TRIGGER DESIGN

 GROUP PROJECT

 

 
For many years now trigger sprays have been assisting us in everyday tasks, be it house cleaning or industrial applications. However the design and function of the spray trigger hasn’t altered much at all over the years, the main development being the replacement of metal springs with plastic ones. We have been approached by a company, who have presented us with the task of altering the features of their new innovative design, hoping that together we can develop a product that can finally replace the traditional spray trigger.

 

The first thing we did as a group was analyse the design brief so we all had a good idea of what was required of us. The company are wanting for us to alter the current design by adding new features, perhaps most importantly a locking mechanism. The design must also include an anti-back off closure with a standard 28/410 bottle screw thread fitting. We must also come up with a variety of shroud options, including both ‘premium’ and ‘budget’ options. We need to consider new design options, such as alternative bottle closure sizes, so the trigger can replace traditional aerosol based packaging, focusing mainly on room fresheners. The weight of the new design must also be at least 3g lighter than the original trigger design.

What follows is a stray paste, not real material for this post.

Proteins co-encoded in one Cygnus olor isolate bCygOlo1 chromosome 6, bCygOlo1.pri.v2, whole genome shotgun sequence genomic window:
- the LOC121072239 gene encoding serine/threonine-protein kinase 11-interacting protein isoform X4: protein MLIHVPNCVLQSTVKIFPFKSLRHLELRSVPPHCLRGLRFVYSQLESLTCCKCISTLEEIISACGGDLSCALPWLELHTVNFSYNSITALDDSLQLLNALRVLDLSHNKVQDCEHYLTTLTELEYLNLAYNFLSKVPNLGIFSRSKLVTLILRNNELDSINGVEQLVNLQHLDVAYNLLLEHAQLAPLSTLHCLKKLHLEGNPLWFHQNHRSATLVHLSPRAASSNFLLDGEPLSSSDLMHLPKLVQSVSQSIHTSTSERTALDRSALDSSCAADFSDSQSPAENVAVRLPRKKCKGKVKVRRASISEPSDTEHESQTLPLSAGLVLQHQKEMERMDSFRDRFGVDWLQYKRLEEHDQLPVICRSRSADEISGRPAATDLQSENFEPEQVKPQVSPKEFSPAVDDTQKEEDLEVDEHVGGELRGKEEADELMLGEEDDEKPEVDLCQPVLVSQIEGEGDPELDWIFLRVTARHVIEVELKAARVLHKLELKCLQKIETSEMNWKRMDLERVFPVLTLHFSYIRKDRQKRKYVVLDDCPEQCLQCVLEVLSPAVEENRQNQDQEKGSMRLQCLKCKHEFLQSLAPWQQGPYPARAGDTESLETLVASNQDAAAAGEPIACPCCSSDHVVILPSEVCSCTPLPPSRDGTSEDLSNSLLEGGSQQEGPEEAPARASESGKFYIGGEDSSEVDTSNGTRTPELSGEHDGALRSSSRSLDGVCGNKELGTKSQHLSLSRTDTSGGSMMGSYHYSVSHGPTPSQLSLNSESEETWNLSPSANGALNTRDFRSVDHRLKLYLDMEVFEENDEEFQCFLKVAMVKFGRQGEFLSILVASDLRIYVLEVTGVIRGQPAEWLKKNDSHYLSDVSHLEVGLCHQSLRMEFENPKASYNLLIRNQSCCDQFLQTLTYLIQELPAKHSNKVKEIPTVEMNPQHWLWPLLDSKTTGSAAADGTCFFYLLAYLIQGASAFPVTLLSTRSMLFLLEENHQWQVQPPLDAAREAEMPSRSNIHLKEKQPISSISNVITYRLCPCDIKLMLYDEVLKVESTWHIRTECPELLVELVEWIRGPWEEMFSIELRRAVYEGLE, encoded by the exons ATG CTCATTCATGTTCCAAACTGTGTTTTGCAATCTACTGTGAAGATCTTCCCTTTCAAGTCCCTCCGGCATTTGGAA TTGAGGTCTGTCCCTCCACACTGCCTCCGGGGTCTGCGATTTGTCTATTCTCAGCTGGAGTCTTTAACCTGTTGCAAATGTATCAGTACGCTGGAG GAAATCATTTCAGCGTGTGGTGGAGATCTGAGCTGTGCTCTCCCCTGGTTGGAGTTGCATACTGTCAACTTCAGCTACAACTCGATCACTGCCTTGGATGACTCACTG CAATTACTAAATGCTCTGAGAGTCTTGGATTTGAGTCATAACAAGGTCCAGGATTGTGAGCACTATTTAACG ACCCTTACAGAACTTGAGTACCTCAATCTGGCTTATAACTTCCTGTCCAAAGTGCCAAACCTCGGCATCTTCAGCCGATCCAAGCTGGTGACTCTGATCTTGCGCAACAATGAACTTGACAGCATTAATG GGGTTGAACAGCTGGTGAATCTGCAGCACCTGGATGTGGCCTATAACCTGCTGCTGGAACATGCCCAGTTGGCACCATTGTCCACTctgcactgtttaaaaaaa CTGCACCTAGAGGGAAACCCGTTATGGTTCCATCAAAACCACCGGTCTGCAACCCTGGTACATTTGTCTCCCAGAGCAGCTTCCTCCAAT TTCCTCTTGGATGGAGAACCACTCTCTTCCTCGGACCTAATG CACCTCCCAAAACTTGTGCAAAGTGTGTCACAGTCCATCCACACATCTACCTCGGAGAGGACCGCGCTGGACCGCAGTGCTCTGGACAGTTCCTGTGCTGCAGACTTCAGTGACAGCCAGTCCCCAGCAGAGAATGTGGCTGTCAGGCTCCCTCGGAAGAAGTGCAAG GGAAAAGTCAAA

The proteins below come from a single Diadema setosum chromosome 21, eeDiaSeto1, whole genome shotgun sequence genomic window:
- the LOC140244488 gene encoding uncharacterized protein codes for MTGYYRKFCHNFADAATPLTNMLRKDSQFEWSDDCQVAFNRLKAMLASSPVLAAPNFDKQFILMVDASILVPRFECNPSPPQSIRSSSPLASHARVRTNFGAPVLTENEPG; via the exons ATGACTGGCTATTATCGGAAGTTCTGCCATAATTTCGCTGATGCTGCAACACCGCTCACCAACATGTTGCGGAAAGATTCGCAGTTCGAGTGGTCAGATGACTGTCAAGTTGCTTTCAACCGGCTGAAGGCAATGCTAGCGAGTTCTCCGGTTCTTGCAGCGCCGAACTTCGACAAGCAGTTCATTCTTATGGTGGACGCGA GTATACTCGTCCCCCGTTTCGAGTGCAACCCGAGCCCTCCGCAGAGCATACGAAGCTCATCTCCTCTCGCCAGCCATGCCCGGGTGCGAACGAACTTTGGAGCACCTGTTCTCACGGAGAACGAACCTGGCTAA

In order to find a solution to what were looking for, the problem needs to be broken down into separate areas of consideration. We did this via a task analysis, basically brainstorming all the key areas of consideration and breaking them down into specified areas that need looking into.

 

After looking back on what was originally asked of us by the company, we feel as a group that we have come up with a suitable product that meets most of the requirements it needed to. We are relatively happy with the design and certainly think it is sufficient enough to rank alongside the current spray trigger designs, if not replace them. Visually it looks very appealing and the functions are excellent compared to most trigger sprays already on the market. Ergonomically it’s good, with people of all shapes and sizes being able to use it without having a great deal of trouble. However, cost implications have yet to be taken into account and that could be a possible downside.

 

 

If we were to do it again we would probably focus more on the original design and put all our effort into developing a locking mechanism that would fit into that original design. However we still feel the product we have designed is an improvement on the original trigger and we are all happy with the final outcome.

 


               Special thanks to all the group members:- Andrew Howard, Esther Iteman, Dawit Tesfatzion, Graham Cox.